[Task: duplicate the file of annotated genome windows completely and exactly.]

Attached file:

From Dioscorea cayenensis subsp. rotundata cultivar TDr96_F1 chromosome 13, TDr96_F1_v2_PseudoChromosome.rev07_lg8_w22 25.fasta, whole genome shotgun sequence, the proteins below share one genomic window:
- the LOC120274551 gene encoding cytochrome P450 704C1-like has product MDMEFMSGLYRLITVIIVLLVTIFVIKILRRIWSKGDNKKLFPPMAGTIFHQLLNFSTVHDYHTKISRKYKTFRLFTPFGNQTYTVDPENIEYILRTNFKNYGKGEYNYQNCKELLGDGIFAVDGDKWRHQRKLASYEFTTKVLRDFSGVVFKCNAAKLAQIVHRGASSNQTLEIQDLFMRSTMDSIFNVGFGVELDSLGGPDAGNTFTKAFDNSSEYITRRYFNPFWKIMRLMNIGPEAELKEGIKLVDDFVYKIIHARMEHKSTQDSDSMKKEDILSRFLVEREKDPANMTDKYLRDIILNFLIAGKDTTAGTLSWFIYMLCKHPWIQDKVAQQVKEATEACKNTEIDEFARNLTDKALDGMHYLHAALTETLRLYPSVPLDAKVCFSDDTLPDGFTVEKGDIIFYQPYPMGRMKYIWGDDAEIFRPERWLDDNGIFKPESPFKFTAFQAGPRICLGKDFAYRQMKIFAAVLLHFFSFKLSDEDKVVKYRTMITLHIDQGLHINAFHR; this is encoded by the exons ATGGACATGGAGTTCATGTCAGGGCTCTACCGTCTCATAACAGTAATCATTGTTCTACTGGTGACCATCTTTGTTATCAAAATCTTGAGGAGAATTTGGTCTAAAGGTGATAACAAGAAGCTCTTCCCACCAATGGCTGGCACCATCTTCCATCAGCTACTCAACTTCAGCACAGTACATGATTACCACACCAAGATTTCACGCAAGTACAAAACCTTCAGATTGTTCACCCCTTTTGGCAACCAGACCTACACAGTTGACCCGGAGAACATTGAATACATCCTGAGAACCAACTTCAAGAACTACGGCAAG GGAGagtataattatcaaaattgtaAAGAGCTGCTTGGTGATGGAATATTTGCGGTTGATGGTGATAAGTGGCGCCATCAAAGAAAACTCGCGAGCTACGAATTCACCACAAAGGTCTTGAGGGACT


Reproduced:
From Dioscorea cayenensis subsp. rotundata cultivar TDr96_F1 chromosome 13, TDr96_F1_v2_PseudoChromosome.rev07_lg8_w22 25.fasta, whole genome shotgun sequence, the proteins below share one genomic window:
- the LOC120274551 gene encoding cytochrome P450 704C1-like has product MDMEFMSGLYRLITVIIVLLVTIFVIKILRRIWSKGDNKKLFPPMAGTIFHQLLNFSTVHDYHTKISRKYKTFRLFTPFGNQTYTVDPENIEYILRTNFKNYGKGEYNYQNCKELLGDGIFAVDGDKWRHQRKLASYEFTTKVLRDFSGVVFKCNAAKLAQIVHRGASSNQTLEIQDLFMRSTMDSIFNVGFGVELDSLGGPDAGNTFTKAFDNSSEYITRRYFNPFWKIMRLMNIGPEAELKEGIKLVDDFVYKIIHARMEHKSTQDSDSMKKEDILSRFLVEREKDPANMTDKYLRDIILNFLIAGKDTTAGTLSWFIYMLCKHPWIQDKVAQQVKEATEACKNTEIDEFARNLTDKALDGMHYLHAALTETLRLYPSVPLDAKVCFSDDTLPDGFTVEKGDIIFYQPYPMGRMKYIWGDDAEIFRPERWLDDNGIFKPESPFKFTAFQAGPRICLGKDFAYRQMKIFAAVLLHFFSFKLSDEDKVVKYRTMITLHIDQGLHINAFHR; this is encoded by the exons ATGGACATGGAGTTCATGTCAGGGCTCTACCGTCTCATAACAGTAATCATTGTTCTACTGGTGACCATCTTTGTTATCAAAATCTTGAGGAGAATTTGGTCTAAAGGTGATAACAAGAAGCTCTTCCCACCAATGGCTGGCACCATCTTCCATCAGCTACTCAACTTCAGCACAGTACATGATTACCACACCAAGATTTCACGCAAGTACAAAACCTTCAGATTGTTCACCCCTTTTGGCAACCAGACCTACACAGTTGACCCGGAGAACATTGAATACATCCTGAGAACCAACTTCAAGAACTACGGCAAG GGAGagtataattatcaaaattgtaAAGAGCTGCTTGGTGATGGAATATTTGCGGTTGATGGTGATAAGTGGCGCCATCAAAGAAAACTCGCGAGCTACGAATTCACCACAAAGGTCTTGAGGGACT